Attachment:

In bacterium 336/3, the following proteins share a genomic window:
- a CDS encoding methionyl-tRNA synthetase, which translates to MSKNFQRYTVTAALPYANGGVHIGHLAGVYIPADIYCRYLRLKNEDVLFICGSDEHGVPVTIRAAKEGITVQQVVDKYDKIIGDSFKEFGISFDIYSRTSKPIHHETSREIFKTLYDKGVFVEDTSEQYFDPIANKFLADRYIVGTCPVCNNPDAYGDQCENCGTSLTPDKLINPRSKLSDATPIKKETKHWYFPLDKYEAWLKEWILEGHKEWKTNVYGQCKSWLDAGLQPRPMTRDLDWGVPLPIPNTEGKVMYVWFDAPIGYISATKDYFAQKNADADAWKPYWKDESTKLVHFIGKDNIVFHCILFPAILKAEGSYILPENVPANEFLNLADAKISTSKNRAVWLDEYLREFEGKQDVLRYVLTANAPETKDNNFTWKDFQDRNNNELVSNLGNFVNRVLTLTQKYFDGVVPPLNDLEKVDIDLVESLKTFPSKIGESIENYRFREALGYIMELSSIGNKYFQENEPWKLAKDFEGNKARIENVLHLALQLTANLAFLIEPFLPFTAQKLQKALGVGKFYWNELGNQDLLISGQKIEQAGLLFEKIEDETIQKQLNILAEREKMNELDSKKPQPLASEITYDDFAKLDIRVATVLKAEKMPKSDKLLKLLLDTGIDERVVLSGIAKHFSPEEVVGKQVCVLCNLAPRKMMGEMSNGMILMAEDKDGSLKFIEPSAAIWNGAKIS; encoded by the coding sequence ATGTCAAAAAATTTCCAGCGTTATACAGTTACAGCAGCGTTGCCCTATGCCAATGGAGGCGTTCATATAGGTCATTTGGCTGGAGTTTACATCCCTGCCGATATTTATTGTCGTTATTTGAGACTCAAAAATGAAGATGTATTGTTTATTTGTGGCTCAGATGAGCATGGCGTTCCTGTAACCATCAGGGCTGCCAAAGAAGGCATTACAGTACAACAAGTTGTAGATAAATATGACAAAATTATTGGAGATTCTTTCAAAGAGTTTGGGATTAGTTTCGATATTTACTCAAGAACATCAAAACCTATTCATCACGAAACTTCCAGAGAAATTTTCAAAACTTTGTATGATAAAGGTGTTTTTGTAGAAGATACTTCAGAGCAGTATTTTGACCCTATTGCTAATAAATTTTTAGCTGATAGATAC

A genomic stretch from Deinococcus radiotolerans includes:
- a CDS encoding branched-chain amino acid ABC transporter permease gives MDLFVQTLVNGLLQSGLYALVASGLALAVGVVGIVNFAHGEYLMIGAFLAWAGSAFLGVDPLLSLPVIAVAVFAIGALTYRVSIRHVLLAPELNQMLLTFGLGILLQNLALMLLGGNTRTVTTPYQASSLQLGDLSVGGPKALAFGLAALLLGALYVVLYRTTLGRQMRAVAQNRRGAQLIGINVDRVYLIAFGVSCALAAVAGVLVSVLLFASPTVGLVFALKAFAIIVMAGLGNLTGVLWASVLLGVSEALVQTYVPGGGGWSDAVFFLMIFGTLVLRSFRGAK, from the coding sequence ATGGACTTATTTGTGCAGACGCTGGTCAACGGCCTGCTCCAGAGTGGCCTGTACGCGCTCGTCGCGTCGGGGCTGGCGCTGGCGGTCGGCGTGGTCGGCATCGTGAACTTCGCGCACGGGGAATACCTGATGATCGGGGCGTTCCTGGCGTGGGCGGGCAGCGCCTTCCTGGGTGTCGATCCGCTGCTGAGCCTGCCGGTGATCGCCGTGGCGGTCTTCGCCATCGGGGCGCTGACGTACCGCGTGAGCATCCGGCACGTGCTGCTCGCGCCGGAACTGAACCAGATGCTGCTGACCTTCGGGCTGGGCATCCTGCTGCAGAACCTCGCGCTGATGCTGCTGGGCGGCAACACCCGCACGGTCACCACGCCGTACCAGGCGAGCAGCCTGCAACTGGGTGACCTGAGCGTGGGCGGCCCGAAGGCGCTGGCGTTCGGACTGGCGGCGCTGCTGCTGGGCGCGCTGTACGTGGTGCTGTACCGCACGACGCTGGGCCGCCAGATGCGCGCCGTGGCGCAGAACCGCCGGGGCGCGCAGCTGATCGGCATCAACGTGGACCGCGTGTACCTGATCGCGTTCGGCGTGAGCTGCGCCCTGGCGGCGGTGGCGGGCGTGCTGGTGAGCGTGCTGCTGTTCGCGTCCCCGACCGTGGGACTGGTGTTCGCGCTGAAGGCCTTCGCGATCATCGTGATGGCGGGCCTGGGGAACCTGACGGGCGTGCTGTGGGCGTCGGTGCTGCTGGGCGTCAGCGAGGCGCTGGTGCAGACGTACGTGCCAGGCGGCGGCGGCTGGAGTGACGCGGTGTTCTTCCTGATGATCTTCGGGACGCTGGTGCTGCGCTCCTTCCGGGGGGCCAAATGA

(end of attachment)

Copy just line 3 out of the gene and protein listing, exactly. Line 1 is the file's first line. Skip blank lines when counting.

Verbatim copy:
A genomic stretch from Deinococcus radiotolerans includes: